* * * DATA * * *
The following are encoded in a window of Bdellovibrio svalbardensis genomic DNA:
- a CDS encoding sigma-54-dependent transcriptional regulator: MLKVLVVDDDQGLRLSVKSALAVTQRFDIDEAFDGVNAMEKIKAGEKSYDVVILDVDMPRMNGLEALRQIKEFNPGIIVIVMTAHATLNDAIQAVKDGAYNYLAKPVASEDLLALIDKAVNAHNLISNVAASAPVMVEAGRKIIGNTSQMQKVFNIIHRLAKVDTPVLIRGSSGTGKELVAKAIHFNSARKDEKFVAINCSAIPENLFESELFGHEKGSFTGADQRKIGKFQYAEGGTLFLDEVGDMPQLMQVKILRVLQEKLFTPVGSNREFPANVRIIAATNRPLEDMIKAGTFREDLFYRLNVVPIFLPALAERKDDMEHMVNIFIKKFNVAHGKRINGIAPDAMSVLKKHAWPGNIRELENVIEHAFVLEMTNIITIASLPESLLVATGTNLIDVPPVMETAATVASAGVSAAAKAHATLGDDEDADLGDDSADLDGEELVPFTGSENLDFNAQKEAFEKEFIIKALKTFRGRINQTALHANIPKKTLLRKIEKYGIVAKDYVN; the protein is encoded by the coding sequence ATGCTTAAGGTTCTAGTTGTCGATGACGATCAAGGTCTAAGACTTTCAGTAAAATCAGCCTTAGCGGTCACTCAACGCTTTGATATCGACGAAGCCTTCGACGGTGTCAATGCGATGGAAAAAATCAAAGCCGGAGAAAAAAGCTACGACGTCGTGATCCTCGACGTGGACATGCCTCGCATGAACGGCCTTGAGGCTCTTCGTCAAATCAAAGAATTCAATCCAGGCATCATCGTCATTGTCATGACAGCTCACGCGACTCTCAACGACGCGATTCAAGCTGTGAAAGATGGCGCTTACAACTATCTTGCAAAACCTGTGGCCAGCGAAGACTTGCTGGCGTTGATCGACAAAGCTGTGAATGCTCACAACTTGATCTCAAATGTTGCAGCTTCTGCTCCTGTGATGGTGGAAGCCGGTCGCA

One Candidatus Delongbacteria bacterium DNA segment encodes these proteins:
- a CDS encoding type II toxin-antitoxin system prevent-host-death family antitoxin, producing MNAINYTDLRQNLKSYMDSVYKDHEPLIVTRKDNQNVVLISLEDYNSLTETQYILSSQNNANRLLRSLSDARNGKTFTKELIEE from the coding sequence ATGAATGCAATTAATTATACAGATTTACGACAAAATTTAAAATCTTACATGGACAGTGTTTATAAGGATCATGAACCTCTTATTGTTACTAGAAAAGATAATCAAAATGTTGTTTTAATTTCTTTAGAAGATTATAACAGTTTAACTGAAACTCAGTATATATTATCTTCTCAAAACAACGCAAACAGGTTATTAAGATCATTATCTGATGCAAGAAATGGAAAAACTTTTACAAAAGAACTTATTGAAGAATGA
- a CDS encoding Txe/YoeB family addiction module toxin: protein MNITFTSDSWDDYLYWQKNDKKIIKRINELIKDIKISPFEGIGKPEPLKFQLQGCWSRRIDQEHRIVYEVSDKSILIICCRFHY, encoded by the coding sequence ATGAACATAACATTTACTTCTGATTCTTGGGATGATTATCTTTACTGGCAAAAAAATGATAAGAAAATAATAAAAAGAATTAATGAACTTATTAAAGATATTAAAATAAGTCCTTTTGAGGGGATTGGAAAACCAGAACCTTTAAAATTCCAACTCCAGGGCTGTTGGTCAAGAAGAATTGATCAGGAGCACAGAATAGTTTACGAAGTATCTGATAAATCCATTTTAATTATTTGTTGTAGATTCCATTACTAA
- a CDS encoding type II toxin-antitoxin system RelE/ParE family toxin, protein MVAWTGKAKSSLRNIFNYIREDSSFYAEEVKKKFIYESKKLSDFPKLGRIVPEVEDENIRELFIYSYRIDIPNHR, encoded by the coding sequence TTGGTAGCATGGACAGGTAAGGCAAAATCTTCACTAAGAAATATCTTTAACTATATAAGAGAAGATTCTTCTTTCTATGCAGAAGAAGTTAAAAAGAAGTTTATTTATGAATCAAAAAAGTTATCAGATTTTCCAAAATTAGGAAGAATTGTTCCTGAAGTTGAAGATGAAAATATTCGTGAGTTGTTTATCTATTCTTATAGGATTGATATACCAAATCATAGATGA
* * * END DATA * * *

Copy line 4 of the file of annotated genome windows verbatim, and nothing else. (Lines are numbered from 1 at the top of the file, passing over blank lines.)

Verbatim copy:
- a CDS encoding type II toxin-antitoxin system prevent-host-death family antitoxin, producing MNAINYTDLRQNLKSYMDSVYKDHEPLIVTRKDNQNVVLISLEDYNSLTETQYILSSQNNANRLLRSLSDARNGKTFTKELIEE from the coding sequence ATGAATGCAATTAATTATACAGATTTACGACAAAATTTAAAATCTTACATGGACAGTGTTTATAAGGATCATGAACCTCTTATTGTTACTAGAAAAGATAATCAAAATGTTGTTTTAATTTCTTTAGAAGATTATAACAGTTTAACTGAAACTCAGTATATATTATCTTCTCAAAACAACGCAAACAGGTTATTAAGATCATTATCTGATGCAAGAAATGGAAAAACTTTTACAAAAGAACTTATTGAAGAATGA